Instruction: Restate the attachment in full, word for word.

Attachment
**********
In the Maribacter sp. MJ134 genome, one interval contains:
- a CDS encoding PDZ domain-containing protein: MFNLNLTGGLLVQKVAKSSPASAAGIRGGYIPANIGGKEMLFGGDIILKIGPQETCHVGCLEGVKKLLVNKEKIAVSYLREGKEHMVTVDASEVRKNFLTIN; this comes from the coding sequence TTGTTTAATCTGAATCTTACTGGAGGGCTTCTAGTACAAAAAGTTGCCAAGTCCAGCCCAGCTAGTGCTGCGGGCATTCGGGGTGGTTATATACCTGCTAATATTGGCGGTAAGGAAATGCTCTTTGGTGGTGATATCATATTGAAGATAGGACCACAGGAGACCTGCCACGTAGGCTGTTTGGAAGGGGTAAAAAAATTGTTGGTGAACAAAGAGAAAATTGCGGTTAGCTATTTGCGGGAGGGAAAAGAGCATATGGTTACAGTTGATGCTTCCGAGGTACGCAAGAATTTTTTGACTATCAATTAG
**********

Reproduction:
In the Maribacter sp. MJ134 genome, one interval contains:
- a CDS encoding PDZ domain-containing protein: MFNLNLTGGLLVQKVAKSSPASAAGIRGGYIPANIGGKEMLFGGDIILKIGPQETCHVGCLEGVKKLLVNKEKIAVSYLREGKEHMVTVDASEVRKNFLTIN; this comes from the coding sequence TTGTTTAATCTGAATCTTACTGGAGGGCTTCTAGTACAAAAAGTTGCCAAGTCCAGCCCAGCTAGTGCTGCGGGCATTCGGGGTGGTTATATACCTGCTAATATTGGCGGTAAGGAAATGCTCTTTGGTGGTGATATCATATTGAAGATAGGACCACAGGAGACCTGCCACGTAGGCTGTTTGGAAGGGGTAAAAAAATTGTTGGTGAACAAAGAGAAAATTGCGGTTAGCTATTTGCGGGAGGGAAAAGAGCATATGGTTACAGTTGATGCTTCCGAGGTACGCAAGAATTTTTTGACTATCAATTAG